Citizen science, like many broader impacts activities, is rewarding, but comes with its own set of challenges. Many researchers shirk at the idea of using inexperienced individuals as data collectors, knowing that the ways in which volunteers may approach the natural world can be vastly different from that of scientists, leading to skewed data and rendering activities useless.
OSU is in the final stages for the acquisition of a web-based, electronic research administration system that will allow you all to craft, edit, submit, track and archive your compliance documents.
University researchers in pursuit of new funding streams would be wise to track emerging priorities through the White House’s offices of Management and Budget and Science and Technology Policy. These key administrative offices help federal agencies and departments set their R&D budgets by providing annual guidance on science-and-technology priorities for federal investment.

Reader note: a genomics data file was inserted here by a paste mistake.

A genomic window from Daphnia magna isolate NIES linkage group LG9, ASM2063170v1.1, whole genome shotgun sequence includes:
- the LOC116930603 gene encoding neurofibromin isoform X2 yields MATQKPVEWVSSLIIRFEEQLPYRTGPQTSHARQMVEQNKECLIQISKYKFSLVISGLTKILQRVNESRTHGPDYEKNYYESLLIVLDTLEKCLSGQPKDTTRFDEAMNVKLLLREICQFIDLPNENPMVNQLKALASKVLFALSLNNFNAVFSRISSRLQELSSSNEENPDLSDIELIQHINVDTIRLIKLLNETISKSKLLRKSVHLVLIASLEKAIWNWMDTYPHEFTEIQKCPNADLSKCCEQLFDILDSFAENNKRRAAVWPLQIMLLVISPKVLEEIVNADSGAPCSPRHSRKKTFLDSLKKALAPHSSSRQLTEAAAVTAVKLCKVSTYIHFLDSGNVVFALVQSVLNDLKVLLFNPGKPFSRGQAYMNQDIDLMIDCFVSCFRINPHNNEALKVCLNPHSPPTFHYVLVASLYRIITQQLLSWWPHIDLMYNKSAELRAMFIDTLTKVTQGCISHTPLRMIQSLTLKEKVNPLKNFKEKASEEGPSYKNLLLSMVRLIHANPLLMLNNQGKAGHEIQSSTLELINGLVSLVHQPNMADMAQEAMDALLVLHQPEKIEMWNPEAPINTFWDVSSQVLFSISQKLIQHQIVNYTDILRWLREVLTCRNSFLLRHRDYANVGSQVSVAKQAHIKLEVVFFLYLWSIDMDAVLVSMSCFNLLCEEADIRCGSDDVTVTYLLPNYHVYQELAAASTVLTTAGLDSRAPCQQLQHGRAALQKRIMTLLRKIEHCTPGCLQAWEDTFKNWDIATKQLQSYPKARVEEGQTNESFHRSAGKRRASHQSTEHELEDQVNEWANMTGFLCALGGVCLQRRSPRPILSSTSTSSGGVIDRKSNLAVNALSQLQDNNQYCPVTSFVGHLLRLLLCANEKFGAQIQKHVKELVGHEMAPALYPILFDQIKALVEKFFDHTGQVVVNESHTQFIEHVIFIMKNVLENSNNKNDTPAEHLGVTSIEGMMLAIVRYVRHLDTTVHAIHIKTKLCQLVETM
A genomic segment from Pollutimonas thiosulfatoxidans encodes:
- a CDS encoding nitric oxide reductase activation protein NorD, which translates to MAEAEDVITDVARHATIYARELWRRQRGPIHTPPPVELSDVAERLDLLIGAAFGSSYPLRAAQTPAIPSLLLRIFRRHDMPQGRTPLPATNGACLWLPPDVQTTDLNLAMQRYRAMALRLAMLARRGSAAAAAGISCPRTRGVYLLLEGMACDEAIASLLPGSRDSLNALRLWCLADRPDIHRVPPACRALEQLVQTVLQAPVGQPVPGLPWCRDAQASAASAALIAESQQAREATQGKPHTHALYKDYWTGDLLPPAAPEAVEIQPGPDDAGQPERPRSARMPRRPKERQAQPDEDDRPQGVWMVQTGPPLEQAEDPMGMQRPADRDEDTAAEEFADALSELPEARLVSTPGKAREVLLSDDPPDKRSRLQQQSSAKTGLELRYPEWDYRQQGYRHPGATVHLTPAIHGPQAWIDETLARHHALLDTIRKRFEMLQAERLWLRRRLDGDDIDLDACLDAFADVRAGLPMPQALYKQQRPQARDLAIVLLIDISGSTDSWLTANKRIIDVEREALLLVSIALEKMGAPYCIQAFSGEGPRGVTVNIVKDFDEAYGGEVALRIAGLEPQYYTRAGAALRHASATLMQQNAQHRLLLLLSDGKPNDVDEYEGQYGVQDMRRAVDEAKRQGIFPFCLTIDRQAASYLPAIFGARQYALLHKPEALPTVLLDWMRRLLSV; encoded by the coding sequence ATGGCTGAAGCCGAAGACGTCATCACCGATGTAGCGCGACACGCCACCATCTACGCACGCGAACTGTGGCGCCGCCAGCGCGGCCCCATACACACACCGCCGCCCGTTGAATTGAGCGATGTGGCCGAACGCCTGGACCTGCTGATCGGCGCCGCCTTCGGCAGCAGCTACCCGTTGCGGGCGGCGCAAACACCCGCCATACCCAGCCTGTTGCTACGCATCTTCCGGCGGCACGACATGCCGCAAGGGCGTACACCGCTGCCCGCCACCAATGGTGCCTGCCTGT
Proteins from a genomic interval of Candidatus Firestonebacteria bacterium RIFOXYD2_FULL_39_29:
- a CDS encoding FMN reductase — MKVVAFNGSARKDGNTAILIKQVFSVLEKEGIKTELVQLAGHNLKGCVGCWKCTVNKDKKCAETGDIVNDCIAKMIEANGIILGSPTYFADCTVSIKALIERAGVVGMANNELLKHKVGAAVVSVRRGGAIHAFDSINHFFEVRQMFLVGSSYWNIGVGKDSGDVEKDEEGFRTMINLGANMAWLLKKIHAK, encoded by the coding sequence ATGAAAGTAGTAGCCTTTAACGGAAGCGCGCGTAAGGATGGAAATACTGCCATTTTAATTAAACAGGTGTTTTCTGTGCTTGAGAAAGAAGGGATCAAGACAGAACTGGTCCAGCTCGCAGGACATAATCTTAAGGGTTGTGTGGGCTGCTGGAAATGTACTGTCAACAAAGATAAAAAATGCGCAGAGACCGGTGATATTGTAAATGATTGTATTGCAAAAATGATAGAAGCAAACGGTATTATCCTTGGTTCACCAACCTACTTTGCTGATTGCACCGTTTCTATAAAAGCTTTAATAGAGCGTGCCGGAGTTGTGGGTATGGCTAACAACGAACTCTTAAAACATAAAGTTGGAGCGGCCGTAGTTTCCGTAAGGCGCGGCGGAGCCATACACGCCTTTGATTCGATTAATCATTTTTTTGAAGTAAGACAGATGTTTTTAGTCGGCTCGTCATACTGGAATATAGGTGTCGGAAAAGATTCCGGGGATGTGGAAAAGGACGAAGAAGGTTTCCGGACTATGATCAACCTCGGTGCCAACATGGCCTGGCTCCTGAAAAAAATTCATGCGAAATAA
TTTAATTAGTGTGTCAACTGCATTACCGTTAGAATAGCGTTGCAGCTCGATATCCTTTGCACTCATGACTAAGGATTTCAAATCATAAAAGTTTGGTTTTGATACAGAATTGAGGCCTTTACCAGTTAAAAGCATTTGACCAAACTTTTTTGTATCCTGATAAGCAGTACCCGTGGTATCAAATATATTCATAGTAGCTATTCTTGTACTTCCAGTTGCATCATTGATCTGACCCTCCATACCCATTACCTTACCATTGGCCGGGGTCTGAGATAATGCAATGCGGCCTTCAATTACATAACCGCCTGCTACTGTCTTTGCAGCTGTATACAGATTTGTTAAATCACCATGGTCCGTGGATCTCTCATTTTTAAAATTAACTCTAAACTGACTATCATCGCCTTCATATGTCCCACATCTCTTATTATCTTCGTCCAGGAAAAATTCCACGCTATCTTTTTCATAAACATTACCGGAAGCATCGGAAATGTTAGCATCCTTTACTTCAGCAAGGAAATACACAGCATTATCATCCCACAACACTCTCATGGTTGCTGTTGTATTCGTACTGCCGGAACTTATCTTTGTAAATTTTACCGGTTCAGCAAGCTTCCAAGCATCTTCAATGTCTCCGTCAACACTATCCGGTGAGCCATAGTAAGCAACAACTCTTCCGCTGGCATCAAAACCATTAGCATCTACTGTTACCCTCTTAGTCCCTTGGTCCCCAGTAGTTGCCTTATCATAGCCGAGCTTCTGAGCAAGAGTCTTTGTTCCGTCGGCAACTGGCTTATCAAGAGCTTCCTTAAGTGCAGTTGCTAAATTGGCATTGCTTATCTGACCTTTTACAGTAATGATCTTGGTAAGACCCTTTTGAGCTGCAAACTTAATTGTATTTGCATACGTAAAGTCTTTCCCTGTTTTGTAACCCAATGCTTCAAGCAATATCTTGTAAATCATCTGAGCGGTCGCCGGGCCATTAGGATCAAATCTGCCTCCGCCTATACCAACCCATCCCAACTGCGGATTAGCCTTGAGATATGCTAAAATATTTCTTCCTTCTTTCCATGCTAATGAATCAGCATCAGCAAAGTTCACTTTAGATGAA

Oregon State University has received a $3.5 million grant from the National Science Foundation to improve conditions for women in the academic science, technology, engineering and math (STEM) disciplines.
On October 5, May-Britt Moser became the 16th woman to win the Nobel Prize in science or medicine. Moser, a Norwegian neuroscientist, won the coveted prize for her part in discovering those important cells in your brain that allow you to navigate your surroundings and remember where you are — the ones that will get you, for example, to your favorite coffee shop after you’ve finished reading this post.
Birdlife in Oregon is as diverse as its landscape. Species range from tiny and whimsical (such as the rufous hummingbird hovering on 2-inch wings to eat nectar from wildflowers) to huge and pterodactyl-like (such as the soon-to-be-reintroduced California condor, which once soared on wings 9 feet wide, searching for carcasses to scavenge).